Lake Macquarie History

Teralba School of Arts

Reminiscences by Clive Read, 2004

After the Teralba Public School was built at its present site in 1898, the old school building on Billygoat Hill was renovated and used for several years as a School of Arts. In the early 1900s a new purpose built School of Arts was erected on the corner of Margaret and Macquarie Streets. Macquarie Street was renamed Anzac Parade after 1918 when the war memorial was located there.

The School of Arts building was of timber construction, rectangular in shape with a simple gable type roof. There was an entrance part way along each side of the function hall and there was also a stage door entrance. The main entrance was on the Anzac Parade side. A large round ventilator high up in the gable at each end was a feature of the School of Arts but there doesn’t seem to be any close up photos of the outside of the building.

My recollections of the inside of the building date back to the 1930s although electric lights had been installed for some years, the old tin kerosene lamps with little reflectors remained on the walls. The backdrop on the stage was very special. A newspaper article once described it as looking like "a scene from an Italian chocolate box". There are glimpses of this in photos taken at functions held there. Wooden stairs led up to a trapdoor in the floor of the operator’s box from which movies were projected. Pictures were first shown briefly in 1907, again in 1915 and regularly from 1924. In 1929, when "talkies" were introduced, it was advertised as “School of Arts Perfect Talkie Theatre”. The movies ceased in 1931. (Source: “Front Stalls or Back” by KJ Cook and LR Tod).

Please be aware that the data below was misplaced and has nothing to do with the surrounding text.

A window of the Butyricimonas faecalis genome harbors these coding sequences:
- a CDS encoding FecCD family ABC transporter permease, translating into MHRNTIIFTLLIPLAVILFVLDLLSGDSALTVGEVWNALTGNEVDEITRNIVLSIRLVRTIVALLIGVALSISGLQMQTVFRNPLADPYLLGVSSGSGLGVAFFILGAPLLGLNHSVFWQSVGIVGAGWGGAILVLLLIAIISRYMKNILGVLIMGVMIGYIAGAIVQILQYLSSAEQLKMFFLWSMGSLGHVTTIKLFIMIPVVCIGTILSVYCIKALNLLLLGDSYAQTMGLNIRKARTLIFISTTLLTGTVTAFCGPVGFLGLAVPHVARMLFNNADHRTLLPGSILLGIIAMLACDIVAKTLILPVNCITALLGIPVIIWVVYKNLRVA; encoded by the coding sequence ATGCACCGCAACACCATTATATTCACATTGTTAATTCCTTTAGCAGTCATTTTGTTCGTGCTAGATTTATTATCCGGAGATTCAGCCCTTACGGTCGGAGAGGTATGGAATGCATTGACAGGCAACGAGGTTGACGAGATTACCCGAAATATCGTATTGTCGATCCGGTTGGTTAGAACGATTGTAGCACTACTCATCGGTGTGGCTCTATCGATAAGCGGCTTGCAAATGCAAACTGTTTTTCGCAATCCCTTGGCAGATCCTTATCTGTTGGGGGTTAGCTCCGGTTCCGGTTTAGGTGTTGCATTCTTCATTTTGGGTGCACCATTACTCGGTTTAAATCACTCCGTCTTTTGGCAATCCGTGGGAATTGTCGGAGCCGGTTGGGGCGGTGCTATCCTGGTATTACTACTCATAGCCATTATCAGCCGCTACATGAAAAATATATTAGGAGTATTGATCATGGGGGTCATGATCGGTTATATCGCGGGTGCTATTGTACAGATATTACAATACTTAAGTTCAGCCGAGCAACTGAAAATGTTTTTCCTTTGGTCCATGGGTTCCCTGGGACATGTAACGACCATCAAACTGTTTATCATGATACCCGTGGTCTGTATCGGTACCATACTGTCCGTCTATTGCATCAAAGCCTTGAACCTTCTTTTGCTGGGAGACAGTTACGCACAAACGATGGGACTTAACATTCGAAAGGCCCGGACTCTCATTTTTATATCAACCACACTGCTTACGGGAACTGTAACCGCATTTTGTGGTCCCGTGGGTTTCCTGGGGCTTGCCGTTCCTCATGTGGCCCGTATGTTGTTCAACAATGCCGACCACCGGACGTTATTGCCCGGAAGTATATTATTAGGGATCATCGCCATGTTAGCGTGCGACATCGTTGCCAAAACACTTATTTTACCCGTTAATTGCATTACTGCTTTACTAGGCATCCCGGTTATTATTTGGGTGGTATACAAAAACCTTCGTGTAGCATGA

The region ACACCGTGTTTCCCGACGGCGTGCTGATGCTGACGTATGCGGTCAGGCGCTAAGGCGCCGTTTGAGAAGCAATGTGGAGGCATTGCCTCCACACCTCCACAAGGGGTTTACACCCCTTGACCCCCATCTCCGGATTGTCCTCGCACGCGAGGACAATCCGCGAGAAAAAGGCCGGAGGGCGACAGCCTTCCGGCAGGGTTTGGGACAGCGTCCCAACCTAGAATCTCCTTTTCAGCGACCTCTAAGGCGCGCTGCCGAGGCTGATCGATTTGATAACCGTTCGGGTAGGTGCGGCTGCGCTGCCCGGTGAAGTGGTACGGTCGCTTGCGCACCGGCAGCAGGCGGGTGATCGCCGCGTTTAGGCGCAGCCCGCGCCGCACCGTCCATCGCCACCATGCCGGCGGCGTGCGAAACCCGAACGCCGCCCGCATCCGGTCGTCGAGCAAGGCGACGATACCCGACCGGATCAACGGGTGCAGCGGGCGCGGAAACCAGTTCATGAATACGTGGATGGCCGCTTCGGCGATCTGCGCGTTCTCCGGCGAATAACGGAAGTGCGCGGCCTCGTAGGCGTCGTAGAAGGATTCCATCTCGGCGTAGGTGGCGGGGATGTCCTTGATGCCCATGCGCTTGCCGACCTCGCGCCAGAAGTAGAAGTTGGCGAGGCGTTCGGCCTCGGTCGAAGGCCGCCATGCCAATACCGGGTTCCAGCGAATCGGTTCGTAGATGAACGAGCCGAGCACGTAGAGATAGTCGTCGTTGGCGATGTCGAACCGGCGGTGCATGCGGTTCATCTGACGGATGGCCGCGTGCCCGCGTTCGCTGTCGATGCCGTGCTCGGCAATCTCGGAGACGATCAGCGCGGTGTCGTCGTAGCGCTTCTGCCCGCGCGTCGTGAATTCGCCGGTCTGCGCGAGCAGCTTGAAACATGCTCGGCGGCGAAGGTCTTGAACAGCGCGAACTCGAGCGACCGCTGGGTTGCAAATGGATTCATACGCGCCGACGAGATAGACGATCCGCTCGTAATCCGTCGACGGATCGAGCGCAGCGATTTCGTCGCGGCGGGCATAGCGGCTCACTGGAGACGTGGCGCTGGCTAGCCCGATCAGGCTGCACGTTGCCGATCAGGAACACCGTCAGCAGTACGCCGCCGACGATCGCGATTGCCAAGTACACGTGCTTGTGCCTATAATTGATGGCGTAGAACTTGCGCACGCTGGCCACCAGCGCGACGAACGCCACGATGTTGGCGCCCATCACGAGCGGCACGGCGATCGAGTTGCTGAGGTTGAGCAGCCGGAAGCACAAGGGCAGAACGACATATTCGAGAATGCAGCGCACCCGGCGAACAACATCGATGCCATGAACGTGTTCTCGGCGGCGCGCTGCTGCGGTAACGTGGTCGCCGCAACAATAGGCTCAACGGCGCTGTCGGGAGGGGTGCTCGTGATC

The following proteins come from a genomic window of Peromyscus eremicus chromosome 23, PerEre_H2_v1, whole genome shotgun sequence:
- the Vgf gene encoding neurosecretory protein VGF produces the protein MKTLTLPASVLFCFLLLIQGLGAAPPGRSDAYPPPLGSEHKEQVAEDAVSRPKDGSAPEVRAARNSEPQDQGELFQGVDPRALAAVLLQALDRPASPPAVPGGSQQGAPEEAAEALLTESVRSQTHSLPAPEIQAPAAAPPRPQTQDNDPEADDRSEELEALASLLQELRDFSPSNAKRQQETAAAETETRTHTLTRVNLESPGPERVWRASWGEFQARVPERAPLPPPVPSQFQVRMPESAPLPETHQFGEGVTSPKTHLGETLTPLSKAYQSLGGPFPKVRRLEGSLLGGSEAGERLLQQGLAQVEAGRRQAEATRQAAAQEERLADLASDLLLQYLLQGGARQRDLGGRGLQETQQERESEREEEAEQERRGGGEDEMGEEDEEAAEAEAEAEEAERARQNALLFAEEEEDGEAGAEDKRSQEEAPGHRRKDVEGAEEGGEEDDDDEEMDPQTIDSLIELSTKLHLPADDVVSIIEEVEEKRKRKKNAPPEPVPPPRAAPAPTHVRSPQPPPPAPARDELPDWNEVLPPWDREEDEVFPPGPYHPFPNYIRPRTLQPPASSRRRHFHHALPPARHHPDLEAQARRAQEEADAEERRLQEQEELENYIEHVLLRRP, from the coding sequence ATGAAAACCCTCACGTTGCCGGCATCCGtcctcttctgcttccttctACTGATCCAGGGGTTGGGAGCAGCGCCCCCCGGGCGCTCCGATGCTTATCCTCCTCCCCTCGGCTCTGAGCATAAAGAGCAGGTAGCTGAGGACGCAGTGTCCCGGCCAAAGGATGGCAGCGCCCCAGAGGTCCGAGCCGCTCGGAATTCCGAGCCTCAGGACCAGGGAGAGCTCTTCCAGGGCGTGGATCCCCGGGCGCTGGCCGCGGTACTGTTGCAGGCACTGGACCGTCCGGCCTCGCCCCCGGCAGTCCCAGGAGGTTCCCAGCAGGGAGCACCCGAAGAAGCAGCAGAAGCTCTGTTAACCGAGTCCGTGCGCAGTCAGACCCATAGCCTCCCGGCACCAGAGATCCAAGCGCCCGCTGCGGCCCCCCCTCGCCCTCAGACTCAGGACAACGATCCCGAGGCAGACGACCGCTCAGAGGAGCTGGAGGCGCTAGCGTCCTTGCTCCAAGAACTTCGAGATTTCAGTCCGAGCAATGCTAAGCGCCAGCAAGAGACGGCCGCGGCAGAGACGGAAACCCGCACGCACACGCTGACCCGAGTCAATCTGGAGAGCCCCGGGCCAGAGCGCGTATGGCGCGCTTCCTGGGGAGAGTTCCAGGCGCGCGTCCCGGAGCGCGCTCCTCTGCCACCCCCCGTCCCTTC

I remember the Teralba Public School annual concerts held here during the 1930s. There was always a variety of acts, singing, piano and violin solos and of course, tap dancing. Many kids at the school had grandparents and other relatives living in the town so there was always a good crowd. Sometimes the lighting on the front edge of the stage made grotesque shadows going upwards on the faces of the children performing. One act I remember well because my brother was in it, was called a "Coach and four". The horses were four boys on hands and knees wearing brown horse suits made from chaff bags followed by a coachmen with a whip and ribbons for reins. One little boy was in the middle of the group playing a passenger while others were spinning open umbrellas to simulate coach wheels. As the act proceeded the antics became more animated, lots of stamping, neighing, shouting, whipping and the exchanging of kicks. The roars of the crowd all but drowned out the song being sung which was about "riding in a coach and four". You can't judge an act like that by today’s standards!There were no microphones for the performers in those days, one time there was some little children singing in an act, but their voices were not going to be loud enough to be heard properly in the hall, so my mother and a Mrs Rodgers stood behind the curtains and sang loudly with the kids. This didn't sound as good as they may have hoped!